Interest rates on the typical 30-year fixed mortgage have risen to 6.08 percent as of late
By Dolores Quintana
No one knows where the real estate market in Los Angeles is headed. According reports, however,the market has started to slow as mortgage rates have risen steadily and prices of homes have started to drop.
Interest rates on the typical 30-year fixed mortgage have risen to 6.08 percent as of late. This rise is due to high rates of inflation according to UCLA accounting and real estate professor Eric Sussman, as quoted by KCRW.com. In comparison, the average rate for the same mortgage was 2.96 % in 2021 as reported by KCRW.com.
Los Angeles Real Estate Agent Dunia Handy Gill said, as quoted by KCRW.com, “I’m still seeing multiple offers. I’m seeing cash, but I’m also still seeing buyers with mortgages, but not [with] 30-year fixed mortgages, more of a seven ARM [adjustable-rate mortgage], even a 10 ARM. So mortgage companies are getting a little more creative to continue to have buyers that can purchase.”
So homes are still being purchased, especially in specific and luxurious areas like Pasadena according to Handy Gill.
Professor Sussman notes that the people of Los Angeles still have pent-up desires to buy property because of how they have been sequestered by the pandemic, according to KCRW.com. He is skeptical of a potential market crash.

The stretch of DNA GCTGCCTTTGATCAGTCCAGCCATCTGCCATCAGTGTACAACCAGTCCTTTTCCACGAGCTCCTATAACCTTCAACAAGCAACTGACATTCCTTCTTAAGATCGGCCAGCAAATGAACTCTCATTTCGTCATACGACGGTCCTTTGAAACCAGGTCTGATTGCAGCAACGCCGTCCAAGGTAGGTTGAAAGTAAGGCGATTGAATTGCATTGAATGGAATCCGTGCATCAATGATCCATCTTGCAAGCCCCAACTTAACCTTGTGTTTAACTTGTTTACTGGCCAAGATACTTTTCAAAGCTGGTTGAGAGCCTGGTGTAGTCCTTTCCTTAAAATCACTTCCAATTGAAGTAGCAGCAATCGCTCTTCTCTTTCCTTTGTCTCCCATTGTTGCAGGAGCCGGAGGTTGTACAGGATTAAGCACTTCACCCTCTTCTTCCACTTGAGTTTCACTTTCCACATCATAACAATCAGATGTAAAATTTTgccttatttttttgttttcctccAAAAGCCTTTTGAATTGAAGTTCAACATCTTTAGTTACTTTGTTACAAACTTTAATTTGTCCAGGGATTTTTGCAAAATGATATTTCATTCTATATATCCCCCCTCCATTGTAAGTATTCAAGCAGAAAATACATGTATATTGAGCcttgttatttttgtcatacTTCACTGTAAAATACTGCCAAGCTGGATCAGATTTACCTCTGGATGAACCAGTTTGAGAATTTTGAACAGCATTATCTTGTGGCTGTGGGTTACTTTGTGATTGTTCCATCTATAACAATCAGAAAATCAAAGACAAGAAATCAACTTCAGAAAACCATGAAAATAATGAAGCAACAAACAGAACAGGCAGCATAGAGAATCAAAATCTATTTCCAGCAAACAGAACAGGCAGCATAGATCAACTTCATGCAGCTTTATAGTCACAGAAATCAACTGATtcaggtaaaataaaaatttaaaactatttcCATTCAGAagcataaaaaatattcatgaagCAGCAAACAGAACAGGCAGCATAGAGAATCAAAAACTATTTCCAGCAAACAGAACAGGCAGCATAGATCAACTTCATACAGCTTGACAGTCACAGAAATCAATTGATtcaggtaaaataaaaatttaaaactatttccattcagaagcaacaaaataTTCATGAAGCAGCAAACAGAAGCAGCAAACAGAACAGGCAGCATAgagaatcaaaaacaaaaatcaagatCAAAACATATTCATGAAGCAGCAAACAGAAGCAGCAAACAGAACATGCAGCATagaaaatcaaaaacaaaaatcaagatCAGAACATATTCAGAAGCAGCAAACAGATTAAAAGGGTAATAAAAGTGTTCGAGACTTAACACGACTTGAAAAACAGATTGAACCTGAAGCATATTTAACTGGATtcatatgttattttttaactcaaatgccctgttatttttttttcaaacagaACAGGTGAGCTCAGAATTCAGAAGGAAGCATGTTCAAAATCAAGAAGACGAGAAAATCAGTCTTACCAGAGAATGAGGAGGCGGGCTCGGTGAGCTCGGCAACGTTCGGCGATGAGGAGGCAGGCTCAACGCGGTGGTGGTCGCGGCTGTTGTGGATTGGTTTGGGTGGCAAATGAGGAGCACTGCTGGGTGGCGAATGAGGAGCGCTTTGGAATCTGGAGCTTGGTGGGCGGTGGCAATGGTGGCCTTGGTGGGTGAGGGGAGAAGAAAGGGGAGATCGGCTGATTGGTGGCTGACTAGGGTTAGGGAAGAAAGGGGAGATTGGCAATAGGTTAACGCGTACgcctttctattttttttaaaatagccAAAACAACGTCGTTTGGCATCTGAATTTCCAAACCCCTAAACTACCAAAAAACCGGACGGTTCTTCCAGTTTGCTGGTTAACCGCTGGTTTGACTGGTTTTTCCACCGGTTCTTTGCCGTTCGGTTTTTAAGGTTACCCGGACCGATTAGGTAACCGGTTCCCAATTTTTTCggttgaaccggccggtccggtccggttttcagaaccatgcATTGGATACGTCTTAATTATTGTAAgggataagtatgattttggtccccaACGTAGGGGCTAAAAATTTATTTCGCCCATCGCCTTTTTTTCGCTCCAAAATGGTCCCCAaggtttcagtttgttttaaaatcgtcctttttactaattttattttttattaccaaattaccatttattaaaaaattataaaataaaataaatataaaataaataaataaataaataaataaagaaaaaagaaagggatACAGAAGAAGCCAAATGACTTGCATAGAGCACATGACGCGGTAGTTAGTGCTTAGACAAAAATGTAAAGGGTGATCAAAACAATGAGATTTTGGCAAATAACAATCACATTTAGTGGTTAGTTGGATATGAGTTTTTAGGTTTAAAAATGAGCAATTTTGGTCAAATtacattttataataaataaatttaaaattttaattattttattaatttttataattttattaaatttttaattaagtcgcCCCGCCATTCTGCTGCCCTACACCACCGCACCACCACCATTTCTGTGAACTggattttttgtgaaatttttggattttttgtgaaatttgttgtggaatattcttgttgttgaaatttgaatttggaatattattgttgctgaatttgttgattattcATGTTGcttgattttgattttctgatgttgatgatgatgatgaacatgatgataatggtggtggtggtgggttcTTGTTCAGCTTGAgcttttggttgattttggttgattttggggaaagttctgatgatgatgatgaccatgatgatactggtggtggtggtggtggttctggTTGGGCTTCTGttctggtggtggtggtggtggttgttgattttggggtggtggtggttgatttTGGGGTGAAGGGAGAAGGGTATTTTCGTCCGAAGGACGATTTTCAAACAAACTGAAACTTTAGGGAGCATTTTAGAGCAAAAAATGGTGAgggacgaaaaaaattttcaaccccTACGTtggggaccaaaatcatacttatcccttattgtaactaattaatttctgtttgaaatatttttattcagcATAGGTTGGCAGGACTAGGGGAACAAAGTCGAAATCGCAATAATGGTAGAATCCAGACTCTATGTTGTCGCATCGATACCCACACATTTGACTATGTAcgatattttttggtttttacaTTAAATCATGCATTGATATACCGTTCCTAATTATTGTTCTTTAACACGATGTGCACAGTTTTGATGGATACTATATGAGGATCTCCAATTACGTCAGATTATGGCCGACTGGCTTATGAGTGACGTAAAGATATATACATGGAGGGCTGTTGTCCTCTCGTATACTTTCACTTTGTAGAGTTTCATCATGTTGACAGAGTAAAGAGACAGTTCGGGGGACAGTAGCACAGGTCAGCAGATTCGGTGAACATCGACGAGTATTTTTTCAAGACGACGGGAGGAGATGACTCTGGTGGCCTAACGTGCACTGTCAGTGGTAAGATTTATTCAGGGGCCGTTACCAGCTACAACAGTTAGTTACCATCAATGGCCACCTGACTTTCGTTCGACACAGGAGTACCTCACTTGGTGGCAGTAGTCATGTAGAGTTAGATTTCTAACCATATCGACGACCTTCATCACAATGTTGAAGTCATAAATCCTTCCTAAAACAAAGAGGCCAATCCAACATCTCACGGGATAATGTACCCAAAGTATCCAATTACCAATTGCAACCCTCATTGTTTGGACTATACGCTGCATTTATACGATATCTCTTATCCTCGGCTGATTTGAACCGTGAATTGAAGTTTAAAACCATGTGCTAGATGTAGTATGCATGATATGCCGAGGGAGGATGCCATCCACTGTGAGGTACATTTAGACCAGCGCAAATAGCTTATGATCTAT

He says, as quoted by KCRW.com, “I’ve told everyone if they’re waiting for a collapse, they’ll be waiting for Godot. It ain’t gonna happen because of modest supply. They got so overstretched and that’s what causes the sharp declines and that snowball effect when people sell the banks, then have issues with their loans and they’re foreclosing. … That just is not going to happen this cycle as best that I can see.”
Handy Gill and Sussman agree, in general, that it is still a good time to buy a home in the area.
Handy Gill says, as quoted by KCRW.com, “If you are intending on purchasing and holding on to a property for at least three to five years, this is absolutely a great time. And I’m seeing that there’s more on the market for the buyers.”
Wisely, Sussman would like to avoid overly optimistic predictions and believes that trying to predict the real estate market is very difficult. He says, as quoted by KCRW.com, “It’s a fool’s errand to try to seek out peaks and troughs in markets, certainly in real estate. So I agree with the broad sentiment.”
Professor Sussman said, according to KCRW, that he doesn’t envy the job of Federal Reserve Chairman Jerome Powell and his job’s responsibility to avoid a recession by balancing interest rates.